Being with kindred-soul-friends also filled, all of us… mostly with laughter! Sailor-folk-of-modest-boat are sooooo easy to amuse! A napkin on board Adesso struck Ruth’s fancy and away we went! Hats, ties, headbands, leg warmers, cravats….Okay, maybe you had to be there….
We charged our youngest crew to come up with a theme song for the trip. Over the years we have had many songs that became attached to our boat of the time. So we needed to come up with a theme for Adesso Adventures! Josh did a great job. Coffee in the morning, engine started, we blast this theme song and the crew is fully engaged for adventure!!
Our trusty two year old inflatable, one of the many cheaper PVC dinghy’s made in China, was showing signs of sun damage. That terrible sticky surface including the high pressure floor was like walking on masking tape all the time – not to mention the dirt! In an effort not to spend money Sue undertook the job of making chaps and I put indoor outdoor carpet on the floor for sun protection. Wow what a difference our dinghy looked like it had a new life in its new suit of clothes, but that was to be short lived!
During lunch on a rather hot summer day, I hear a loud POP! What could that be I thought – then went on with lunch. Later doing a project at the stern of the boat I noticed the dinghy floor had collapsed and even worse, on a second look, determined it had popped like a balloon. Still trying to save money I tried to patch the rip ( a rather large patch ), but alas the floor would not hold its shape. I suppose its better for this to happen here rather than some far off port where replacement would be difficult… however, this represented another ‘ouch!’ to the budget. We decided not to buy another soft bottom dinghy and spring for a hypalon to get the extra life in the sun. Campbell River, Boatland were very accommodating and we now have a 9 foot AB RIB. I must say it is a major improvement: aluminum bottom, hypalon construction, and much better performance. We have named her Amico di Adesso – Friend of Adesso and even bought her a set of wheels for those beach landings!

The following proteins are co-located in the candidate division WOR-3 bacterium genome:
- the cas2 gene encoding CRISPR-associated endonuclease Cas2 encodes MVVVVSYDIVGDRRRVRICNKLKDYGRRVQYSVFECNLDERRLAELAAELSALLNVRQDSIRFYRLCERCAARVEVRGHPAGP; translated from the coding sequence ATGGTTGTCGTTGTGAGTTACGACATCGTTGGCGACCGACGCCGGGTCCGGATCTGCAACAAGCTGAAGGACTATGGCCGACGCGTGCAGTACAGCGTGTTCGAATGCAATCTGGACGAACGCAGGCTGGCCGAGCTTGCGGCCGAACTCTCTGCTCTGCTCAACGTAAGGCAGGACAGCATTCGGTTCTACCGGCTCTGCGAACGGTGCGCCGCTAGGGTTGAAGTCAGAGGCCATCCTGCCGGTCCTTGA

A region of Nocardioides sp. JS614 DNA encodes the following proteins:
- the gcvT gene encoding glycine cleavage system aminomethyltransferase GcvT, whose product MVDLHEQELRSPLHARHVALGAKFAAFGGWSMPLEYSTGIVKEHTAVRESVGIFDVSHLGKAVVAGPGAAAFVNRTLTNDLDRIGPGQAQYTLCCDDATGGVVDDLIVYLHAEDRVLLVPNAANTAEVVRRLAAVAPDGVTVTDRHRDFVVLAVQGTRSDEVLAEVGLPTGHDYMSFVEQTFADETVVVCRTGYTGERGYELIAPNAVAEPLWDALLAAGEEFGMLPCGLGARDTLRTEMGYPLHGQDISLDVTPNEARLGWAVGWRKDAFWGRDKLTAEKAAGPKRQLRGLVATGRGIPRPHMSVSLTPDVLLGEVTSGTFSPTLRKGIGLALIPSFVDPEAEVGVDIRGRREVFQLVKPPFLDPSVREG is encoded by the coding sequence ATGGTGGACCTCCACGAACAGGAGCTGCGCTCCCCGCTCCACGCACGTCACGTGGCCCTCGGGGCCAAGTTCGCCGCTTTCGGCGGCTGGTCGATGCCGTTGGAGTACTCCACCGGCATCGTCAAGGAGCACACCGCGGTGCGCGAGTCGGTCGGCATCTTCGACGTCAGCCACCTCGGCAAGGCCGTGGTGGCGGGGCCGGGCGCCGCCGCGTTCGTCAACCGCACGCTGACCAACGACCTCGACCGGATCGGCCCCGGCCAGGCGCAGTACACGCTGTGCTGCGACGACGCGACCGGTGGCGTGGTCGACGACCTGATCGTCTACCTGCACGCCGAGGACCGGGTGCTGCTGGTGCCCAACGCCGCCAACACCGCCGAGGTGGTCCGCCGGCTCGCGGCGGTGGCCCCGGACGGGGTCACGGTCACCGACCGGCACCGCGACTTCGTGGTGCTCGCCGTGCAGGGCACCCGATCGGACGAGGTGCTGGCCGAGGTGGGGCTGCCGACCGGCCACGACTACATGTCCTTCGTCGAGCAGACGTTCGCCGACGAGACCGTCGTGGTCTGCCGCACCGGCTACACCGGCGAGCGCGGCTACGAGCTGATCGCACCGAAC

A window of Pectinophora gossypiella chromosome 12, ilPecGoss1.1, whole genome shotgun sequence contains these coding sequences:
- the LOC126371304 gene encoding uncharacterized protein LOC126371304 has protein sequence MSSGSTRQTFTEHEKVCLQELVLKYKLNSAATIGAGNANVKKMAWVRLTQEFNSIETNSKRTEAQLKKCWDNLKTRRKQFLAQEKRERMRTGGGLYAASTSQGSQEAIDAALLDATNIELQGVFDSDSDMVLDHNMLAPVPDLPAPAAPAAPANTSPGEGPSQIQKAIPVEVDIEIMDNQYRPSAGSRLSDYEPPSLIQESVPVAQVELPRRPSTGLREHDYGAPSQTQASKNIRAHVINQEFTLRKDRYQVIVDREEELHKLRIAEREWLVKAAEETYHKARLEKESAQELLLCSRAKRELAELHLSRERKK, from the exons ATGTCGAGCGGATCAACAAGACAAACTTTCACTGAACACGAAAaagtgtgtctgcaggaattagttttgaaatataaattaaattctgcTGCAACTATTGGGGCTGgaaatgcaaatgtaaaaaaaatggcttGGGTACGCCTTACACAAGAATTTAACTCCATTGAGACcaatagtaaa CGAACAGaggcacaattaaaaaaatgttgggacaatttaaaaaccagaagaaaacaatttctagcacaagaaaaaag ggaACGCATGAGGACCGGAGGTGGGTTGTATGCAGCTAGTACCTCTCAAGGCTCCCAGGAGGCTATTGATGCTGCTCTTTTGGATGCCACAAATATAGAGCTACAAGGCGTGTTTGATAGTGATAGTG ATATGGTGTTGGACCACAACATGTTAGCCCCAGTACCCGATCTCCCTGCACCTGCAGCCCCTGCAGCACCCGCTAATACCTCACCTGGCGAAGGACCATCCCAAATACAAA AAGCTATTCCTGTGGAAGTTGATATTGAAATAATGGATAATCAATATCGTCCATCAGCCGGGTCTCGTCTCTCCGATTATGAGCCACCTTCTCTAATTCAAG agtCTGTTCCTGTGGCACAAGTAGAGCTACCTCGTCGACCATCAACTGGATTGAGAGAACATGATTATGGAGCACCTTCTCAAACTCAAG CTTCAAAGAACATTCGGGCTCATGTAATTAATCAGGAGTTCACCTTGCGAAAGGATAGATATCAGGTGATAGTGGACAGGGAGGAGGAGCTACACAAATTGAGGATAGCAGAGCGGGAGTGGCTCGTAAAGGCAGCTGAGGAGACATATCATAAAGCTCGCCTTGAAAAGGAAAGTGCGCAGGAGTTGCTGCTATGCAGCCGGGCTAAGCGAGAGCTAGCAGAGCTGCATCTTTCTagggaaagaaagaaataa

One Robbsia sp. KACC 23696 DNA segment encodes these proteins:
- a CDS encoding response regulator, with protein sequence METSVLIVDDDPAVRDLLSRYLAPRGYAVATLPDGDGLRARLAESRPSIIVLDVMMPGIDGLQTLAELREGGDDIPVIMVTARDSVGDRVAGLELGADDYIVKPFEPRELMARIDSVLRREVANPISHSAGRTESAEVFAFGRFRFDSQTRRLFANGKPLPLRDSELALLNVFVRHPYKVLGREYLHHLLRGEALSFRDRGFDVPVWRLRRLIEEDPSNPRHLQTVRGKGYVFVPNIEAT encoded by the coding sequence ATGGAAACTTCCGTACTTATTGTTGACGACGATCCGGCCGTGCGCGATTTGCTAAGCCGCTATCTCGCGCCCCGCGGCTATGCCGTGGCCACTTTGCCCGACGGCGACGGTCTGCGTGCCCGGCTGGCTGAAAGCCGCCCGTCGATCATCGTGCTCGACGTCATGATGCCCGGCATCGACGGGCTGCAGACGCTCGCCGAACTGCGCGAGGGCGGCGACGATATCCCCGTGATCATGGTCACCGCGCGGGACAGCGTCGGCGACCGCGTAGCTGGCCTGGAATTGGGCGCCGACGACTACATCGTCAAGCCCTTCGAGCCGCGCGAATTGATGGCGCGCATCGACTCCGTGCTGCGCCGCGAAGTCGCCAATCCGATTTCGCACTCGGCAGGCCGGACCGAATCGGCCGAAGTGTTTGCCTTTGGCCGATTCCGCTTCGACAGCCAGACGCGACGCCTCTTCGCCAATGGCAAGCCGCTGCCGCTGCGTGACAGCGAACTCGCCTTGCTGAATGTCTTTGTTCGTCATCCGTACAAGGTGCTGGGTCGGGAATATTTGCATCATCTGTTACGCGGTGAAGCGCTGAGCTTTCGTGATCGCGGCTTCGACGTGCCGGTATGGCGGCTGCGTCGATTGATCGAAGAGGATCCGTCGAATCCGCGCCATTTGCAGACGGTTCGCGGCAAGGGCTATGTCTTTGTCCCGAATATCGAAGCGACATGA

Since Adesso became ours the AC switching has always been hard to understand. We have two 30 amp Shore power lines and two AC panels, a generator and inverter. Switching between sources was handled by a Blue Sea rotary switch that was wired in such a way that we could not charge our house batteries with the generator, frustrating. I finally determined that Blue Sea made a switch designed to do exactly what we need so the swap began. What a shock (haha) to discover that the way the old switch was wired – ground wires from all sources to the same terminal, were a melted mess. I was very lucky to avoid a fire!!! New switch installed things are much better and yes when we have to run the generator it will charge our house batteries!!!
Last fall I got all broody and found myself wandering into pet stores looking at kittens. I assured Ted that I was just getting a temporary fix of baby kitties out of my system, not to worry! It was definitely going to pass! Right! So here is Kayto. He is shy but relaxed. and named after Kato on the Pink Panther as he likes to spring out and attack things …particularly Tilly (she got such a surprise jumping aboard one day, that her sure-footed foot faltered and she did a wild-eyed plunge between dock and boat – dignity was restored eventually, but i’m afraid a little love was lost between our fur children). Kayto has been aboard since he was 4 months old, and has so far proven himself a sailor. So off we go with Kayto!
So glad our sweet girl found such a loving happy home! Thank you Elaine and Joanne! Tiilicum loves to be with us on the boat….at the dock. Underway, she shakes and shoots us with these ‘suffering-looks’; she is not a happy sailor. So we decided to leave Tilly behind. We will miss her as she lives the the high life with Aunty Elaine and Aunty Joanne in the Comox Valley!